Jim: Well, no, and I so appreciate that. And I think the reason I wanted to hear that story is because your dad’s reaction.
Jim: I mean, he – that’s a great father reaction…
Jim: …Even if he didn’t head up…
Jim: …Celebrate Recovery.
Johnny: Right. It’s so great because, you know, the lecture could have just made me angry or, like, “I know, Dad.”
Jim: Oh, yeah.
Johnny: Or whatever it is. And instead, it really – it resonated with me, and it kind of haunted me for a while.
Johnny: Because it was so gracious and – and so gentle. And, uh, you know, thank goodness he had his own recovery to lean on to know not really – you know, “We’re gonna put you in a rehab, and we’re gonna put these things on you.” Now, the next call I had to make when I got home was to my fiancée, and I thought for sure she was gone. Just – you know, and she – thankfully, she just said, “OK. I’m – I’m coming over.” She was at work. She left work and came over and hung out for a little while and talked through it. And, uh – and we got married in 2000, and, uh, I ended up hiding my drinking from her for a number of years before I finally…
Johnny: …Checked out rehab for myself.
Jim: So that kept going for a long period of time.
Jim: Uh, you say there are three main reasons that we don’t admit to having a problem. Uh, outline those for us, those three main reasons.
Johnny: Yeah. You know, one is that we – we’re afraid to admit that we have a problem because it makes us feel like we’re weak.
Johnny: And so, you know, if we don’t admit we have a problem, it feels – you know, not admitting a problem, it – it makes us feel like, “Oh, well, we’re – I’m weak if I admit I’m – I have a problem.” And I think that we need to be careful for that because it’s when we admit our problems that, actually, God is able to work in our lives.
Jim: Yeah, so when we are weak, He is strong…
Jim: …Or something about that. (Laughter)
Johnny: We have this feeling that we’re just – we’re just gonna put it together. We’re gonna hold it together. You know, we’re gonna make it work. And so, you know, another reason is we don’t trust God. We don’t trust that He really cares about us and that he really can – that He really wants to help us. And then we don’t believe He can help us, or maybe we can’t be helped.
Johnny: And when those things happen – and so, like you said earlier, if somebody is listening to this and they’re struggling with their own issue, they might think, “Man, I can’t – I can’t tell anybody about this cause I’ll get judged or, you know, I’ll get kicked out of my church or my small group or whatever it is.” And – and, you know, the Bible says that we need to “Confess our sins to each other and pray for one another so that we can be healed.”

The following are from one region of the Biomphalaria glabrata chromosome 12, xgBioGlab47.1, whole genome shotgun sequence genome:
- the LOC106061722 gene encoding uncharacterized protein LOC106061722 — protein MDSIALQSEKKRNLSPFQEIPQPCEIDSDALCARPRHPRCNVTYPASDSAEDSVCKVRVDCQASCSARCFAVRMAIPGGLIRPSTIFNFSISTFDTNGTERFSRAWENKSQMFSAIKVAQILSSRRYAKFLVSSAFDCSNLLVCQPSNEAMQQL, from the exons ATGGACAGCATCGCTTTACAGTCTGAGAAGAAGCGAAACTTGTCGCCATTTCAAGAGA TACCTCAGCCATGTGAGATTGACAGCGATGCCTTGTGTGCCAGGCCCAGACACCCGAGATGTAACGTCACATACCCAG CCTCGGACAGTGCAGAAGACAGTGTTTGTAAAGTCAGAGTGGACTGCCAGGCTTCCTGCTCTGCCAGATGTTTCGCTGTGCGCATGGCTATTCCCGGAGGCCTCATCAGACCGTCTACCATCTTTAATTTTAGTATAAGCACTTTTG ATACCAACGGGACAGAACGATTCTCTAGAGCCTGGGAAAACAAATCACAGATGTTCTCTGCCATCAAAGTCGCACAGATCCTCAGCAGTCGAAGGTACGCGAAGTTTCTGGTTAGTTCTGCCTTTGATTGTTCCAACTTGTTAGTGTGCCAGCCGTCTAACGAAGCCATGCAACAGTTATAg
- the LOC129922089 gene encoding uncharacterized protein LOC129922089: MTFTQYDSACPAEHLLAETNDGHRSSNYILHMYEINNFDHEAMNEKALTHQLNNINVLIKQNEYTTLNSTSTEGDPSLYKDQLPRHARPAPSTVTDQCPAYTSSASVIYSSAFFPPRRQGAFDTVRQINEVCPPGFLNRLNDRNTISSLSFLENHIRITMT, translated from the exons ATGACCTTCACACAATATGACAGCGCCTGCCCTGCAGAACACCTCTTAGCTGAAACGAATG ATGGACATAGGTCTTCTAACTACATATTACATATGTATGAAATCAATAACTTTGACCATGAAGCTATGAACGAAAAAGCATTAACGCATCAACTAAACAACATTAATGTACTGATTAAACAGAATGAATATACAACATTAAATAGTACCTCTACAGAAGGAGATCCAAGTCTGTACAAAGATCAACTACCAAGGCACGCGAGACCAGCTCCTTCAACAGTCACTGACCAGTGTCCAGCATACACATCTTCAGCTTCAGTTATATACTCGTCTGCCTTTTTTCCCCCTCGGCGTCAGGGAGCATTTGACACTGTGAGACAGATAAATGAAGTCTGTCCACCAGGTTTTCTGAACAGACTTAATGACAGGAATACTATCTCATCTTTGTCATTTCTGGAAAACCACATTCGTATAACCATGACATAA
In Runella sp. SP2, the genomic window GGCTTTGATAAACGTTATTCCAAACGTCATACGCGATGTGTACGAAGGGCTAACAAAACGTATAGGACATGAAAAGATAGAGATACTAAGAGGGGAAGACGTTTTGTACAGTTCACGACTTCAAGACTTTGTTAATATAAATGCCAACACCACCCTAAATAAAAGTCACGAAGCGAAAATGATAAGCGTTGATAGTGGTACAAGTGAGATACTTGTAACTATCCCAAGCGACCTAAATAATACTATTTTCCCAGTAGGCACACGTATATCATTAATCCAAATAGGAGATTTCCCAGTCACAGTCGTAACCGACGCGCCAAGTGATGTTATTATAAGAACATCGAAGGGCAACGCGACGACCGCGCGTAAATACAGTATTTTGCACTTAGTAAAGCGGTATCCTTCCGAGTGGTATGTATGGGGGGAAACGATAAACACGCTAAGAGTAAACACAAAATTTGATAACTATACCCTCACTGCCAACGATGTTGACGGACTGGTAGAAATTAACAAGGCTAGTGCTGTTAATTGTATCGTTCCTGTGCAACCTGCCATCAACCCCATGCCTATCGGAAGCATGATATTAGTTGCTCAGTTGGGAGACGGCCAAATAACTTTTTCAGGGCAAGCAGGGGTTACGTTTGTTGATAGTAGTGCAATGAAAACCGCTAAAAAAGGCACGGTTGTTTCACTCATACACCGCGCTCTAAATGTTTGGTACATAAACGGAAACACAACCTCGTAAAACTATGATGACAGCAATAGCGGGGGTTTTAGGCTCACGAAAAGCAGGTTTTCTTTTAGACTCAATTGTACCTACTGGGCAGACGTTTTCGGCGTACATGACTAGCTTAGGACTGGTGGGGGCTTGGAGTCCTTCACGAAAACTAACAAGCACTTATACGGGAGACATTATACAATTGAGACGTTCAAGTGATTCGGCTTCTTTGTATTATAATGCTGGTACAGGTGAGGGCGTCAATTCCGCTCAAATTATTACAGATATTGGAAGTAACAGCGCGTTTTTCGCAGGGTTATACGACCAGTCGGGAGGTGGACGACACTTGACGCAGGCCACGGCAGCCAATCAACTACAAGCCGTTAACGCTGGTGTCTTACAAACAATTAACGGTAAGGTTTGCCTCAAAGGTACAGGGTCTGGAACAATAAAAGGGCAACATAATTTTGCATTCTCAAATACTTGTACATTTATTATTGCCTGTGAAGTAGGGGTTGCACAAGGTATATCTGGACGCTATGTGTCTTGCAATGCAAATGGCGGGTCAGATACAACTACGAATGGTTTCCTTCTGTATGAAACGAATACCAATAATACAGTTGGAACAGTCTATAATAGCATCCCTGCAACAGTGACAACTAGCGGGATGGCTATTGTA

Johnny: We’re forgiven when we tell God, but we’re healed in this way when we tell each other because – we have a saying in recovery that we’re as sick as our secrets.
Jim: Oh, wow.
Johnny: And so, that thing that I can’t talk about – if you’re listening to this right now and you’re thinking, “Man, I could never tell somebody this struggle or this thing that I’m dealing with,” that thing owns you.
Johnny: And if I can’t talk about it, that’s – you know, or to go back…
Johnny: …To something you asked earlier, “What’s a sign that something is out of control in my life?” I can’t tell anybody about it.
Jim: Wow. That’s a good point.
Johnny: I’m afraid to tell somebody about it and – because I’m afraid I’m gonna get judged or – or, you know, or maybe I just feel like I’m doomed. I just can’t. I’ve – I’ve – so many nights, I’ve asked God to take this from me, or so many times I’ve said, you know, “I – I wanna stop this, and I don’t know how.” And so, it stops us from getting the help that we need.
John: And if you are resonating with what Johnny Baker is saying right there, that you – you just don’t want to tell anybody or you’re not sure who you can tell, give us a call here at Focus on the Family. We have caring, Christian counselors. They’ve heard a lot of secrets over the year and they’re absolutely trustworthy and dependable. And they’ll get you pointed in the right direction toward resources and help, and, uh, maybe an ongoing counseling, uh, conversation as well. Our number is 800, the letter A and the word FAMILY. (800) 232-6459. You can also find help at focusonthefamily.com/broadcast.
Jim: Hey, Johnny. You, um, talk about secrecy and the importance of it, and I think that’s critical. I – I really appreciate, uh, those analogies that your secrecy or your secrets are really who you are…
Johnny: Yeah. Yeah.
Jim: …If you can’t express them and say them. Um, what finally woke you up in your journey? Uh, how old were you?
Jim: What – what got you?
Johnny: My wife got pregnant. And so, my oldest daughter – she got pregnant with my oldest daughter Maggie. And, um, I remember because of my DUI, like I said, I never drove after I had anything to drink ever again. And by the way, that was stubbornness because I had to go to a bunch of these classes and they told me, “You’ll get another one.” And so, it wasn’t – it wasn’t like…
Jim: (Laughter) They told you that?
Johnny: Oh yeah, they – it’s – you know, and most people do. And so, I just was like, “Ah, not me. I won’t be that guy.” It – it wasn’t out of the goodwill of other drivers on the road or anything. It was just purely, like, me, “I’ll show you,” you know? And so, (laughter) um, I remember we had just found out she was pregnant. And I just had that moment of thinking, if she were to go into labor after I had a drink, which I was hiding from her, we’d have to call her mom or my mom or somebody to drive us…